I am much less concerned with her online safety from predators and the like than I am about her social/school community reputation...which is much closer to home and more likely to cause problems.
+ Reply to Thread
Results 31 to 40 of 163
27-03-2016 23:00 #31
27-03-2016 23:10 #32
I know (because I know exactly when it was taken) this photo wasn't very staged or thought out..it was a pretty quick selfie in the mirror, 5 mins before running out the door..but it "appears" provocative. I think it's the message it's sending to the outside world about my daughter.
FTR I didn't kick up about this photo, but asked her to remove it...because of the message it sent...
27-03-2016 23:27 #33
I remember watching Madonna videos over and over again and thinking it was empowering to "Express Yourself" sexually when the video showed her completely dominated by a man.
God it's hard and it sucks to be a teenage girl.
27-03-2016 23:51 #34
Life for children and adults is far more than "functional", and there is nothing wrong with being decorative, if you are that way inclined (I'm not!) DD has always wanted to be a little bit different from everyone else, for example she wanted to wear brightly striped tights under her school dress in yr 2, rather than grey. I let her because it was important to her to assert her individuality and be "decorative"...she likes to push the boundaries of conformity a little and has always questioned why there is a rule that says no nail polish at school, why she has to wear a hat if she is sitting on the verandah at recess etc. She wants to know "why??" about lots of things and challenges the actual reason these arbitrary rules are in place.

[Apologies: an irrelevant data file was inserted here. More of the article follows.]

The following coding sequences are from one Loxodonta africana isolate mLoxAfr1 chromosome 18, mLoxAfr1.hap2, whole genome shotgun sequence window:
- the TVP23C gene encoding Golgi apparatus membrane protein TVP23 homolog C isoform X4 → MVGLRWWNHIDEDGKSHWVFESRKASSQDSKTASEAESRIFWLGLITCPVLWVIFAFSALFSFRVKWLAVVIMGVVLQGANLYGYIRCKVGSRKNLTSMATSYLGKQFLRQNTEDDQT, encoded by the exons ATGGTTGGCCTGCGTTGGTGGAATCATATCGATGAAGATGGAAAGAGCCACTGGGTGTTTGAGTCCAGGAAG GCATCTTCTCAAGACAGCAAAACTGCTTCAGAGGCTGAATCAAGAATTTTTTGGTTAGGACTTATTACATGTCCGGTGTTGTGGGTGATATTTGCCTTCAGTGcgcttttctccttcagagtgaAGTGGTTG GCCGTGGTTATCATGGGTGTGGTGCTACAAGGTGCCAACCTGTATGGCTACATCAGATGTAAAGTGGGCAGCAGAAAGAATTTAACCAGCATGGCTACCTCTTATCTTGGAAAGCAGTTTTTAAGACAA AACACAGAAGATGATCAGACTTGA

I like that she is an independent thinker, but I also let her feel the consequences of her bending of the rules. I was exactly the same at her age...
I will be interested to see if you feel the same when your little ones reach their teens...
Last edited by Kaybaby; 28-03-2016 at 00:38.
28-03-2016 01:08 #35
Aimed at younger kids but it gets the point across.
I have so many of DPs young cousins on social media sites and some of the stuff they post, the pictures and the quotes are shocking! They have their mums on social media who often comment on the pictures encouraging it.. I'm glad you're trying to be proactive. It's definitely definitely a minefield out there!
28-03-2016 03:18 #36
Middle of the night, half asleep, but just catching up on this...wanted to add that the reason I'm so uncomfortable with the idea that photos like this automatically =bad is...
I've worked with a lot of teenagers...a lot. Probably a couple of thousand at some point. I know how common it is for kids (both boys and girls) to have the idea that a girl being provocative/not wearing much etc. doesn't respect herself and isn't worthy of respect. This NEEDS to be challenged. Every single person -and their body - is worthy of respect no matter what the hell they wear and what photos they post. Yes, practical consequences matter (future employers etc.), but I'd be very wary of sending messages that tie in with ****-shaming and that girls have to act a certain way in order to deserve respect.